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Profitable methods of making money while in medical school ...

Discussion in 'Finance and Investment' started by Dr.Inviz, 12.16.06.

  1. Dr.Inviz

    Dr.Inviz Removed

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    SDN Members don't see this ad. (About Ads)
    I am currently applying to medical school. I was looking at a variety of options to make money while in medical school.

    I know theres work-study, but you dont make much, however, it is something I would consider.

    Also, I was thinking about investing excess loan money in something that would yield a high return rate, be it in a bank or stocks ..

    Lastly, I was looking at condos. Ive seen some 1 room/1.5 bath condos in the 130K-150K range.

    Are there any other considerations as to money-making pursuits while in medical school? If so, what are some ideas and how would one go about pursuing it?

    Thanks!
    Dr. Inviz
  2. whopper

    whopper Former jolly good fellow

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    Hate to tell you this but you're probably going to be so overworked in medschool that you won't have time to manage money.

    If you're already a very good investor, you can spend some small time managing investments.

    But if you're someone who isn't skilled at this, you're going to have some pretty bad moments like any investor has--and this could be during a bad time during the school year.

    If in invest--I'd suggest only safe investments. Personally I'd put it into a stock with a very high dividend yield such as one of the canadian energy company stocks.
  3. etf

    etf Moderator Emeritus

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    how about taking the "or" out and investing it in bank stocks. wells fargo seems undervalued, and citigroup has made it's largest move since august 2000. both yield above 3%. if the fed cuts rates anytime soon, banks should make out good.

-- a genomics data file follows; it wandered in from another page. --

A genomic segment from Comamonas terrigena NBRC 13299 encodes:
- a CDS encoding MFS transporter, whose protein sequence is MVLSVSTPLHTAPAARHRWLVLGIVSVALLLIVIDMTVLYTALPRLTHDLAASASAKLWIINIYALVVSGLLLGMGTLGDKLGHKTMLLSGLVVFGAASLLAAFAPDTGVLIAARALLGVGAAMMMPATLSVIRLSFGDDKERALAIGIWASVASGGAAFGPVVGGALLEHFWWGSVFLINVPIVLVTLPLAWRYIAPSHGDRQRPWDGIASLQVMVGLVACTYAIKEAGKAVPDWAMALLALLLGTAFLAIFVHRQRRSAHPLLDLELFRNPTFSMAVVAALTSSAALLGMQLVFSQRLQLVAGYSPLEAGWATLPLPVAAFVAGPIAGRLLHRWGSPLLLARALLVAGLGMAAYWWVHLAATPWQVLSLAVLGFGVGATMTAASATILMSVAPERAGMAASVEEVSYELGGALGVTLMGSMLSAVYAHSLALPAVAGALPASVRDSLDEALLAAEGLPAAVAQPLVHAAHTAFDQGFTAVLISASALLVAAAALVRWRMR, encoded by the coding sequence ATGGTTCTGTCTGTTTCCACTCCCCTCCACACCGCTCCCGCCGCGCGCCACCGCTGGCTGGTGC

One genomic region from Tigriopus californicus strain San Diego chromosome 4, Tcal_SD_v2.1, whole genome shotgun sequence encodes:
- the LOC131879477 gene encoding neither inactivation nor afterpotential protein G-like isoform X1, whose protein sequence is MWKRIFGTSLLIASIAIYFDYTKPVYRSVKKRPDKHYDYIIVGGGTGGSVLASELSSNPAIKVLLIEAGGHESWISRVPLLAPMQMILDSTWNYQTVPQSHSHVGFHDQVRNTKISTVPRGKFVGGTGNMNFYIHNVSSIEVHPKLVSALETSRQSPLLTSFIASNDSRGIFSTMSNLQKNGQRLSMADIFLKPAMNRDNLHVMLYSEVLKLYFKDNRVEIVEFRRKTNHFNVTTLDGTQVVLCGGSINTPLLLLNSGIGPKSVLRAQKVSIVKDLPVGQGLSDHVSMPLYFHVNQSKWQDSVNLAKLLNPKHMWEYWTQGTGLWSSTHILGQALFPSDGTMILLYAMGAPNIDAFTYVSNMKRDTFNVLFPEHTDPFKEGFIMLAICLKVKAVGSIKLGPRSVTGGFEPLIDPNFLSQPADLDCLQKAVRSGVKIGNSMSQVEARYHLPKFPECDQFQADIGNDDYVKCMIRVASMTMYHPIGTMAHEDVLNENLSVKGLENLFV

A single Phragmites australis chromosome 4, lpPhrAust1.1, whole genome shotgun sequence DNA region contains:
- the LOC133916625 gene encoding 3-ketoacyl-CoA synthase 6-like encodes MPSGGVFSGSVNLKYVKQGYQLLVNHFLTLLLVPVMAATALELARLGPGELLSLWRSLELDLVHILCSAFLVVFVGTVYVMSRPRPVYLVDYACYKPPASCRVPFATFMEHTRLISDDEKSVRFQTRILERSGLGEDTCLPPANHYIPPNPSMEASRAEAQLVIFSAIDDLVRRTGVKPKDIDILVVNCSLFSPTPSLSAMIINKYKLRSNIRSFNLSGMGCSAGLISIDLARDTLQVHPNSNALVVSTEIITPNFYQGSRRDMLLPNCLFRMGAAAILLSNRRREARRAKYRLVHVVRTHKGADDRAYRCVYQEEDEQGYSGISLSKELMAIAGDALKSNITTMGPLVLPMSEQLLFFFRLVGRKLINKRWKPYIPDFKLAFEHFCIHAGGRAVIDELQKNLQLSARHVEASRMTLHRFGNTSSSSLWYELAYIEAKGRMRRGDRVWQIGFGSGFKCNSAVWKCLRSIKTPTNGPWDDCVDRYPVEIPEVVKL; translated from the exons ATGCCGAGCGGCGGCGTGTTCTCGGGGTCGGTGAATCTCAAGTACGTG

4. jefguth

    jefguth Senior Member

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  5. logos

    logos 100% Organic

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    Cash back credit card. Pay it off every month or the benefits wont outweigh the cost. Mine is 5% on gas, grocery and pharmacy. 1% on everything else.

    Online savings account. These pay higher interest rates. Convenient for us students that recieve a loan disbursement for an entire quarter/semester and then use it up slowly over that time. (HSBC, Citi, etc...)
  6. whopper

    whopper Former jolly good fellow

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    Stock symbol ENT has right now about a 17% dividend.

    So if you put your money in ENT, and it doesn't go up 1 cent during the next year, you'll earn 17% in interest.

    Its right now in the low 8 range. IMHO it ain't going lower, and if it does, its not going much lower-to the point where even if it went below 8, you'll still probably do better than 10% per year.
  7. etf

    etf Moderator Emeritus

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    how long will they be able to maintain that dividend? and won't the stock go down about 5% every ex-date, cancelling out the dividend?